The Colorado River in Arizona is the major source of water...
..for the arid Southwestern United States and Northwestern Mexico. It is used to supply water to cities like Las Vegas, Los Angeles, Phoenix, and Tucson, all cities with burgeoning, growing populations. It is the major source of irrigation for the Imperial and Mexicali Valleys, which are two of the most fertile valleys in agricultural areas in western North America. And it's also used for a host of purposes.
The utilization of the river really didn't begin until early in this century when there were minor diversions and so on, but it really accelerated in the early 1930's with the completion of the Hoover Dam, which even though it has made settlement in population of the Southwestern United States possible, is probably, in the minds of some people, one of the greatest crimes against nature that's been committed in the 20th century. Of course, if any of you have ever spent a great deal of time in the Southwest and well, southern California or New Mexico but especially Southern Arizona, I think you'll begin to appreciate how truly harsh that environment is. And spending my time there, I sometimes wondered if we really should be living there at all, especially with the populations that we have.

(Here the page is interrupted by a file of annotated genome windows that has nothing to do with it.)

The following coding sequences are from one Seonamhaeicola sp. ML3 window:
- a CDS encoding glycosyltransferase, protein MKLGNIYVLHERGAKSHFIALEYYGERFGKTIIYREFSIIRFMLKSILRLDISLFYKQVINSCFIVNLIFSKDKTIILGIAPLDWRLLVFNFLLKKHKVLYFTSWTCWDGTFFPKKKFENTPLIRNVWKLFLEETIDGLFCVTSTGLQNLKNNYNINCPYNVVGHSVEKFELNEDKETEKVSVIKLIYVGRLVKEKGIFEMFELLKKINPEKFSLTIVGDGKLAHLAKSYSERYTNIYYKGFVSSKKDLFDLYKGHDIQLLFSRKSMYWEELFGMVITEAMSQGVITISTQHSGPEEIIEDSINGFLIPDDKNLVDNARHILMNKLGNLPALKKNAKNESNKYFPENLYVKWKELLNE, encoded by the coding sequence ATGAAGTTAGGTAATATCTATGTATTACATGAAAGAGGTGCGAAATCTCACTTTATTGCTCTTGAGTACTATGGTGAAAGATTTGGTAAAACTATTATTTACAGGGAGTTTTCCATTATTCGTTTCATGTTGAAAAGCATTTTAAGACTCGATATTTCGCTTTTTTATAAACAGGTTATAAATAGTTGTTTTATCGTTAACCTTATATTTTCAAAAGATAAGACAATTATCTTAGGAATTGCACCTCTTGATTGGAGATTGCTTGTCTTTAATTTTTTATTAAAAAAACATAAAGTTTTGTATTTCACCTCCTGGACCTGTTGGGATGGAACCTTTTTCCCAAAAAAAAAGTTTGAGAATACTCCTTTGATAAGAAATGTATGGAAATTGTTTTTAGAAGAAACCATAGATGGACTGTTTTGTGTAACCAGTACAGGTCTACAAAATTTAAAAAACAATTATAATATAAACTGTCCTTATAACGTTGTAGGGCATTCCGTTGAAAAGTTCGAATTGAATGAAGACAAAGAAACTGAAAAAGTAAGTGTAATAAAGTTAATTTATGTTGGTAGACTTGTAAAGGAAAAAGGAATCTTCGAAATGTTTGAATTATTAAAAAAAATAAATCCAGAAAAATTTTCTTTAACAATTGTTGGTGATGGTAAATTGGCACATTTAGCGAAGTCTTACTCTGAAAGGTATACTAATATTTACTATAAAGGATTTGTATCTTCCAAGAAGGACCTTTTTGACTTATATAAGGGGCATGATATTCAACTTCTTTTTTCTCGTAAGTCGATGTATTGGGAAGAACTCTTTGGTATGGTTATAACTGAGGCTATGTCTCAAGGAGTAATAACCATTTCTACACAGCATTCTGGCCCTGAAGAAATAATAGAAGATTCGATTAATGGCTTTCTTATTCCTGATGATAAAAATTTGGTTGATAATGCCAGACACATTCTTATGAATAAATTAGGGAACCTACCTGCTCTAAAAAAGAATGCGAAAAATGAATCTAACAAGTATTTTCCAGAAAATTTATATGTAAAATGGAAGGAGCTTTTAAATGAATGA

Well, a lot of it is possible because of the Colorado River. The net result of all of this--well, there's two results. The first one is that the Colorado River is the most utilized river in the world. The second result, which is a direct consequence of this is that today not a single drop of the Colorado reaches the ocean anymore. Up until the 1960's some of the river still reached the ocean via a delta located at the very northern tip of the Gulf of California, but that has dwindled away and every drop is now stored and/or utilized by the United States and Mexico. We essentially lease a certain amount of water to Mexico from the Colorado every year based on international agreements.